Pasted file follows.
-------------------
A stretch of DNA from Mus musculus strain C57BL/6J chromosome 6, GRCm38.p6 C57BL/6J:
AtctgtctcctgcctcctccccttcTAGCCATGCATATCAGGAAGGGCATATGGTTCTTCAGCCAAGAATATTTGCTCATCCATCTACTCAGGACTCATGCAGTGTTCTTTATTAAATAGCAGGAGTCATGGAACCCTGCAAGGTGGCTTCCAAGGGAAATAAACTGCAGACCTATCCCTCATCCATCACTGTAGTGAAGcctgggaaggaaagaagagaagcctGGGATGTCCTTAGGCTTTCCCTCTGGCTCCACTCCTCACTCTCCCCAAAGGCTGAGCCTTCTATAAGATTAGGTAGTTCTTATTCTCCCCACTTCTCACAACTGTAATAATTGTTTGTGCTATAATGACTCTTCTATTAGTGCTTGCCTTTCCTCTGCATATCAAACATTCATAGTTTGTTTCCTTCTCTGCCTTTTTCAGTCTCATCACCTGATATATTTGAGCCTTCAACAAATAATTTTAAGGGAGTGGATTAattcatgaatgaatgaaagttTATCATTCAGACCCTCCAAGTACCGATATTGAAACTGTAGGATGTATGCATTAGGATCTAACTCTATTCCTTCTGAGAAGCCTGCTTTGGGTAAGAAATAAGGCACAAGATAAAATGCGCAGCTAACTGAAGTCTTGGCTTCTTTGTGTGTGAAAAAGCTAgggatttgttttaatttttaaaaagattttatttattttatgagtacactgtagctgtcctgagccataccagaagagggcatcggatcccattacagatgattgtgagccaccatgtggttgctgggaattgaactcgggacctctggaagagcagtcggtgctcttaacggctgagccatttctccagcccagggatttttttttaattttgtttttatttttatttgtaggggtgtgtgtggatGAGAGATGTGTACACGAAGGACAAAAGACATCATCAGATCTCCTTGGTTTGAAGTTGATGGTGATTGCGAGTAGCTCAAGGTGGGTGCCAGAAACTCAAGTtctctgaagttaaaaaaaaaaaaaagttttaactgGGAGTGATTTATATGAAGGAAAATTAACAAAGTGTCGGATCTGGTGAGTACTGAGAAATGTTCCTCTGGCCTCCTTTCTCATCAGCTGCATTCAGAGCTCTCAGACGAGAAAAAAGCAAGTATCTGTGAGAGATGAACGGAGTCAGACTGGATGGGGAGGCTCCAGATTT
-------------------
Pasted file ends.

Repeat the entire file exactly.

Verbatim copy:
A stretch of DNA from Mus musculus strain C57BL/6J chromosome 6, GRCm38.p6 C57BL/6J:
AtctgtctcctgcctcctccccttcTAGCCATGCATATCAGGAAGGGCATATGGTTCTTCAGCCAAGAATATTTGCTCATCCATCTACTCAGGACTCATGCAGTGTTCTTTATTAAATAGCAGGAGTCATGGAACCCTGCAAGGTGGCTTCCAAGGGAAATAAACTGCAGACCTATCCCTCATCCATCACTGTAGTGAAGcctgggaaggaaagaagagaagcctGGGATGTCCTTAGGCTTTCCCTCTGGCTCCACTCCTCACTCTCCCCAAAGGCTGAGCCTTCTATAAGATTAGGTAGTTCTTATTCTCCCCACTTCTCACAACTGTAATAATTGTTTGTGCTATAATGACTCTTCTATTAGTGCTTGCCTTTCCTCTGCATATCAAACATTCATAGTTTGTTTCCTTCTCTGCCTTTTTCAGTCTCATCACCTGATATATTTGAGCCTTCAACAAATAATTTTAAGGGAGTGGATTAattcatgaatgaatgaaagttTATCATTCAGACCCTCCAAGTACCGATATTGAAACTGTAGGATGTATGCATTAGGATCTAACTCTATTCCTTCTGAGAAGCCTGCTTTGGGTAAGAAATAAGGCACAAGATAAAATGCGCAGCTAACTGAAGTCTTGGCTTCTTTGTGTGTGAAAAAGCTAgggatttgttttaatttttaaaaagattttatttattttatgagtacactgtagctgtcctgagccataccagaagagggcatcggatcccattacagatgattgtgagccaccatgtggttgctgggaattgaactcgggacctctggaagagcagtcggtgctcttaacggctgagccatttctccagcccagggatttttttttaattttgtttttatttttatttgtaggggtgtgtgtggatGAGAGATGTGTACACGAAGGACAAAAGACATCATCAGATCTCCTTGGTTTGAAGTTGATGGTGATTGCGAGTAGCTCAAGGTGGGTGCCAGAAACTCAAGTtctctgaagttaaaaaaaaaaaaaagttttaactgGGAGTGATTTATATGAAGGAAAATTAACAAAGTGTCGGATCTGGTGAGTACTGAGAAATGTTCCTCTGGCCTCCTTTCTCATCAGCTGCATTCAGAGCTCTCAGACGAGAAAAAAGCAAGTATCTGTGAGAGATGAACGGAGTCAGACTGGATGGGGAGGCTCCAGATTT